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$.get("test.php", function(data) {
    alert("Data Loaded: " + data);
});

What exactly can I expect to be inside the data parameter of the callback function after requesting for test.php?

Secondly, if I'm querying my database in test.php, what sort of code would I need to pass on the values of the query to the parameter data inside my callback function?

I'm confused about the connection between sending the request and what the callback function 'gains' after the request succeeds and it is executed.

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closed as not a real question by Musa, Dagon, Dr.Molle, dsg, bensiu May 12 '13 at 1:12

It's difficult to tell what is being asked here. This question is ambiguous, vague, incomplete, overly broad, or rhetorical and cannot be reasonably answered in its current form. For help clarifying this question so that it can be reopened, visit the help center. If this question can be reworded to fit the rules in the help center, please edit the question.

    
It seems some ajax-like, get value function from a php file. Just a guess –  sam_io May 12 '13 at 0:04
1  
Not to sound like a snub but what did you see when you executed the code? And of course what the callback function "gains" is determined by what the server sent! –  Ustaman Sangat May 12 '13 at 0:05
3  
Surely it took longer to write this post than to Google it and read the official documentation ... –  webnoob May 12 '13 at 0:22
    
@phpNoOb Yeah, cos guesses are really useful. –  Lee Taylor May 12 '13 at 0:26

4 Answers 4

up vote 4 down vote accepted

According to the official jQuery documentation, .get() makes an HTTP GET request to retrieve data from the server.

Since the request is client side, if you request the contents of, for example, test.php, the data you will receive is the output of the script after it has run, i.e., you will not receive any PHP source code in the response; the data you receive will be exactly the same as if you'd gone and visited the page directly (unless you pass additional data with the request for the page to work with).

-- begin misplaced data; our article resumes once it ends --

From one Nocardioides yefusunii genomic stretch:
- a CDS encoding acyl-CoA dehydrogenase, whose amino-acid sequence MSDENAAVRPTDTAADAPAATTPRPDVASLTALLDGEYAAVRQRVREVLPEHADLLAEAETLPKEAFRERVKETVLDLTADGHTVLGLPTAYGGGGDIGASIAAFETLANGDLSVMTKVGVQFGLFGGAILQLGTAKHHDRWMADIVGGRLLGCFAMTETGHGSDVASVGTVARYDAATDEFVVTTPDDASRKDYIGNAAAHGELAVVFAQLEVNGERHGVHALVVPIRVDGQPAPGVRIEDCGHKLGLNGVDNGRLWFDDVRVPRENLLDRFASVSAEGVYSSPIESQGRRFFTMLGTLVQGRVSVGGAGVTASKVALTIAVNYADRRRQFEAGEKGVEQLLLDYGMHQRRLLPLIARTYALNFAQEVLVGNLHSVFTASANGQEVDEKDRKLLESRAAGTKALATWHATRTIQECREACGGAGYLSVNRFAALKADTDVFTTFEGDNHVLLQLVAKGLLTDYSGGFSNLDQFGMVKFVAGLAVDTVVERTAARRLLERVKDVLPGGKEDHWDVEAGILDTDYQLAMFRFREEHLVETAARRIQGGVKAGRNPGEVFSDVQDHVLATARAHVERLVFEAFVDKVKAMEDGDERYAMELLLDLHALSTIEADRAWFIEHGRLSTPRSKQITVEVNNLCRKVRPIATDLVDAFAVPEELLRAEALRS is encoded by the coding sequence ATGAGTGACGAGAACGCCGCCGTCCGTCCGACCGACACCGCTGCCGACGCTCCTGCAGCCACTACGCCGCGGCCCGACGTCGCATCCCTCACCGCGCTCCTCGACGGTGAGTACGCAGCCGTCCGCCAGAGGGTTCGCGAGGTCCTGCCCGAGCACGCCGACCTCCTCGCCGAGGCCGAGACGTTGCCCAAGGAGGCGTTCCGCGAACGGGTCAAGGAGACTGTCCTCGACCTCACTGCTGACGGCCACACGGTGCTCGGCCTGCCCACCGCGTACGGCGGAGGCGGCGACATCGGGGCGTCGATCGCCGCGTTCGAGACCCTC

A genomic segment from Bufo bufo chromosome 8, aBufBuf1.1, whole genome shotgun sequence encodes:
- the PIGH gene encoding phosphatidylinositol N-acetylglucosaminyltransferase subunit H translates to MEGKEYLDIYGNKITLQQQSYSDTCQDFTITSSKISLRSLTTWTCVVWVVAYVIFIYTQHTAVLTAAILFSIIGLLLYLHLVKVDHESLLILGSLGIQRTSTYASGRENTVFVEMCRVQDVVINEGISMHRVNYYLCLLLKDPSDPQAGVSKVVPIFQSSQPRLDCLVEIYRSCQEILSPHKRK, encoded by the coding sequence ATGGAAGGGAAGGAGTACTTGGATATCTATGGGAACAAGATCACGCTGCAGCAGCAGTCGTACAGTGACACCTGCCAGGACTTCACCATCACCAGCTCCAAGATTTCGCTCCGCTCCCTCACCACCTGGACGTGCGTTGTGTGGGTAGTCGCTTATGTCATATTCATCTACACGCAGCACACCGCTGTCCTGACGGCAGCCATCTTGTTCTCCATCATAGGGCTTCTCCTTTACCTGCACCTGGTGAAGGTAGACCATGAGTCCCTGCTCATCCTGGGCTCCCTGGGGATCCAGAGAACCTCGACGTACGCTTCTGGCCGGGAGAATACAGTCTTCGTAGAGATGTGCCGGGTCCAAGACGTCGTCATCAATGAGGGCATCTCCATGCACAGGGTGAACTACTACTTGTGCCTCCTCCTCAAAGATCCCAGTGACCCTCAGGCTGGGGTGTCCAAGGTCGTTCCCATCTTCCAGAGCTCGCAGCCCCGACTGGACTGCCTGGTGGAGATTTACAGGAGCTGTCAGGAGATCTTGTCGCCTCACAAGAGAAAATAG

For example if you used this code:

$.get("test.php", function(data) {
  alert("Data Loaded: " + data);
});

and your test.php file had these contents:

<?php
    echo "hello";
?>

then your alert would display the following text:

Data Loaded: hello

Additionally, if you want to pass additional parameters, you can do so like this:

$.get("test.php", { name: "John", time: "2pm" }, function(data) {
    alert("Data Loaded: " + data);
});

And then in test.php:

echo $_GET['name'];
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$.get() makes an AJAX call to whatever URL you specify with the HTTP Method GET. The data returned by the server-side script is what you get in the data parameter of the success callback.

The success callback only fires after the server-side script returns a response. If the script sends Content-Type: application/json, then jQuery will parse the response as a JS object so that data is not a string, but an object.

$.get is just a shorthand for $.ajax() which allows you more granular control :

$.ajax({
  type: GET,
  url : 'test.php',
  success : function(data) {
    console.log(data);
  }
});

Further reading:

jQuery.get()
jQuery.ajax()
Getting started with AJAX

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Load data from the server using a HTTP GET request.

http://api.jquery.com/jQuery.get/

This is an easy way to send a simple GET request to a server without having to use the more complex $.ajax function. It allows a single callback function to be specified that will be executed when the request is complete (and only if the response has a successful response code). If you need to have both error and success callbacks, you may want to use $.ajax.

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You could elaborate a little bit. I think he needs a well explained description than just a link. +1 for the good search anyway –  sam_io May 12 '13 at 0:06
    
To be clear my lack of understanding came from the assumption that return value must be nested inside a function. –  user1556480 Jul 24 '13 at 9:21

Data is from type PlainObject or String. Second part of your question is already answered.

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